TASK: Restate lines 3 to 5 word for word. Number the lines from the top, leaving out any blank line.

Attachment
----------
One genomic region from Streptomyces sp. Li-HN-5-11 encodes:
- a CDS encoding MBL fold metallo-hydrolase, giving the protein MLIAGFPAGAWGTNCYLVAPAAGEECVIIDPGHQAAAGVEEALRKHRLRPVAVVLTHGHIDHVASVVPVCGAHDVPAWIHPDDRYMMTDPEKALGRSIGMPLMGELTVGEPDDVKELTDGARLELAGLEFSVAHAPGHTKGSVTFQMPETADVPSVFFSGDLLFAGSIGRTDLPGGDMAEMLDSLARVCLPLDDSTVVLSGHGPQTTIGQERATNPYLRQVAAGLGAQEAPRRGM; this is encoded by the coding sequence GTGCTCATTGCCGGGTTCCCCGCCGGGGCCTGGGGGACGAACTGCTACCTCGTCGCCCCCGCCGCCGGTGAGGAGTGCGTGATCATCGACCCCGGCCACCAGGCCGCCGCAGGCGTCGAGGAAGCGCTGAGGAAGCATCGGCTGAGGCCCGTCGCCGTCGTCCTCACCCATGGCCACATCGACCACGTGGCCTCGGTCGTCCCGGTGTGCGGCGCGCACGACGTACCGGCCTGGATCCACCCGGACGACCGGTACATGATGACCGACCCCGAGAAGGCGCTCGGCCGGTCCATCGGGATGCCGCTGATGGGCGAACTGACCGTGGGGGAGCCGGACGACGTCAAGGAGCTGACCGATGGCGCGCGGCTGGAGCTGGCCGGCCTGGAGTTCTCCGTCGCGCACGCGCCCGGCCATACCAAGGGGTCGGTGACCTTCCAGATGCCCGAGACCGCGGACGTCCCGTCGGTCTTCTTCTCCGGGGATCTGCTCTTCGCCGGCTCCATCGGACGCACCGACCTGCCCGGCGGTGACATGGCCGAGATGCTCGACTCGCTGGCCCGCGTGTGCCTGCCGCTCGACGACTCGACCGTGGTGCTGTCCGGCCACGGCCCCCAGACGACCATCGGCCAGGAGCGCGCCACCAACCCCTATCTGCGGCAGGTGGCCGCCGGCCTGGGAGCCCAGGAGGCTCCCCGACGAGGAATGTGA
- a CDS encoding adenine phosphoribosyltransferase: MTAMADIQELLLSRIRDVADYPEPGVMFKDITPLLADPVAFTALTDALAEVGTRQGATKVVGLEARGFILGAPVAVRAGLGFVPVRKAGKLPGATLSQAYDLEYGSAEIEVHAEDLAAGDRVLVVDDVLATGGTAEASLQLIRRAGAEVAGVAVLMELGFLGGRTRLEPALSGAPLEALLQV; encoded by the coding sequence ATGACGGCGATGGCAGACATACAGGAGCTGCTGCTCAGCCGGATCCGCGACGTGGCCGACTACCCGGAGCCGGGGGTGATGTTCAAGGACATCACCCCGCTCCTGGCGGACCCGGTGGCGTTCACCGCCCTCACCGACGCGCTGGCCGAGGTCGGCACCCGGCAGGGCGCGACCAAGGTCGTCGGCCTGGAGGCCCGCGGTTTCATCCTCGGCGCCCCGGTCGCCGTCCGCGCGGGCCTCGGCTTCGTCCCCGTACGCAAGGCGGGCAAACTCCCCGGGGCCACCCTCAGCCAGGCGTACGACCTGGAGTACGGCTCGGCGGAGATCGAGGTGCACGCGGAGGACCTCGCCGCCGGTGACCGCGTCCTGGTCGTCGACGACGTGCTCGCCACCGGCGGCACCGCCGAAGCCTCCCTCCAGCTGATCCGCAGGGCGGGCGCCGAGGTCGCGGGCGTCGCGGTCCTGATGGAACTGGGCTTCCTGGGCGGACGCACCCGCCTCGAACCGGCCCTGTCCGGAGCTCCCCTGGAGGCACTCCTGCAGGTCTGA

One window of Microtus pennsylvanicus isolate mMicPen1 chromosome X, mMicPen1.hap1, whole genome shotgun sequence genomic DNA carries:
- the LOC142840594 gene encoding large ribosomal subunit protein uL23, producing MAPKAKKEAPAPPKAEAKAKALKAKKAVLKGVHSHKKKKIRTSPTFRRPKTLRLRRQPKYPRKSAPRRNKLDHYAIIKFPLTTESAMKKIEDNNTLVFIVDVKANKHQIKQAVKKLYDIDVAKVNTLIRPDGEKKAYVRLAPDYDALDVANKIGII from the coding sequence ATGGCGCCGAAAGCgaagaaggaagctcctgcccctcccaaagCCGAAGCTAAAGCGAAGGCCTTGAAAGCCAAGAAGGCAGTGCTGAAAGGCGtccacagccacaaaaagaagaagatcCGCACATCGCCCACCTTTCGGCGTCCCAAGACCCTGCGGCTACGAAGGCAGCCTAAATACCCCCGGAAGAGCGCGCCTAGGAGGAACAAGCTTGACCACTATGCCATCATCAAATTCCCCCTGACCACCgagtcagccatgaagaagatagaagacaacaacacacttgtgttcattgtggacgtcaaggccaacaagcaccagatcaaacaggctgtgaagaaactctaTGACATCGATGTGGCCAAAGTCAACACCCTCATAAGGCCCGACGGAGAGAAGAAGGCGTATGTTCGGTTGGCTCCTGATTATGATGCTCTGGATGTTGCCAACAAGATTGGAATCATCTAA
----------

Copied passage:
- a CDS encoding adenine phosphoribosyltransferase: MTAMADIQELLLSRIRDVADYPEPGVMFKDITPLLADPVAFTALTDALAEVGTRQGATKVVGLEARGFILGAPVAVRAGLGFVPVRKAGKLPGATLSQAYDLEYGSAEIEVHAEDLAAGDRVLVVDDVLATGGTAEASLQLIRRAGAEVAGVAVLMELGFLGGRTRLEPALSGAPLEALLQV; encoded by the coding sequence ATGACGGCGATGGCAGACATACAGGAGCTGCTGCTCAGCCGGATCCGCGACGTGGCCGACTACCCGGAGCCGGGGGTGATGTTCAAGGACATCACCCCGCTCCTGGCGGACCCGGTGGCGTTCACCGCCCTCACCGACGCGCTGGCCGAGGTCGGCACCCGGCAGGGCGCGACCAAGGTCGTCGGCCTGGAGGCCCGCGGTTTCATCCTCGGCGCCCCGGTCGCCGTCCGCGCGGGCCTCGGCTTCGTCCCCGTACGCAAGGCGGGCAAACTCCCCGGGGCCACCCTCAGCCAGGCGTACGACCTGGAGTACGGCTCGGCGGAGATCGAGGTGCACGCGGAGGACCTCGCCGCCGGTGACCGCGTCCTGGTCGTCGACGACGTGCTCGCCACCGGCGGCACCGCCGAAGCCTCCCTCCAGCTGATCCGCAGGGCGGGCGCCGAGGTCGCGGGCGTCGCGGTCCTGATGGAACTGGGCTTCCTGGGCGGACGCACCCGCCTCGAACCGGCCCTGTCCGGAGCTCCCCTGGAGGCACTCCTGCAGGTCTGA

One window of Microtus pennsylvanicus isolate mMicPen1 chromosome X, mMicPen1.hap1, whole genome shotgun sequence genomic DNA carries:
- the LOC142840594 gene encoding large ribosomal subunit protein uL23, producing MAPKAKKEAPAPPKAEAKAKALKAKKAVLKGVHSHKKKKIRTSPTFRRPKTLRLRRQPKYPRKSAPRRNKLDHYAIIKFPLTTESAMKKIEDNNTLVFIVDVKANKHQIKQAVKKLYDIDVAKVNTLIRPDGEKKAYVRLAPDYDALDVANKIGII from the coding sequence ATGGCGCCGAAAGCgaagaaggaagctcctgcccctcccaaagCCGAAGCTAAAGCGAAGGCCTTGAAAGCCAAGAAGGCAGTGCTGAAAGGCGtccacagccacaaaaagaagaagatcCGCACATCGCCCACCTTTCGGCGTCCCAAGACCCTGCGGCTACGAAGGCAGCCTAAATACCCCCGGAAGAGCGCGCCTAGGAGGAACAAGCTTGACCACTATGCCATCATCAAATTCCCCCTGACCACCgagtcagccatgaagaagatagaagacaacaacacacttgtgttcattgtggacgtcaaggccaacaagcaccagatcaaacaggctgtgaagaaactctaTGACATCGATGTGGCCAAAGTCAACACCCTCATAAGGCCCGACGGAGAGAAGAAGGCGTATGTTCGGTTGGCTCCTGATTATGATGCTCTGGATGTTGCCAACAAGATTGGAATCATCTAA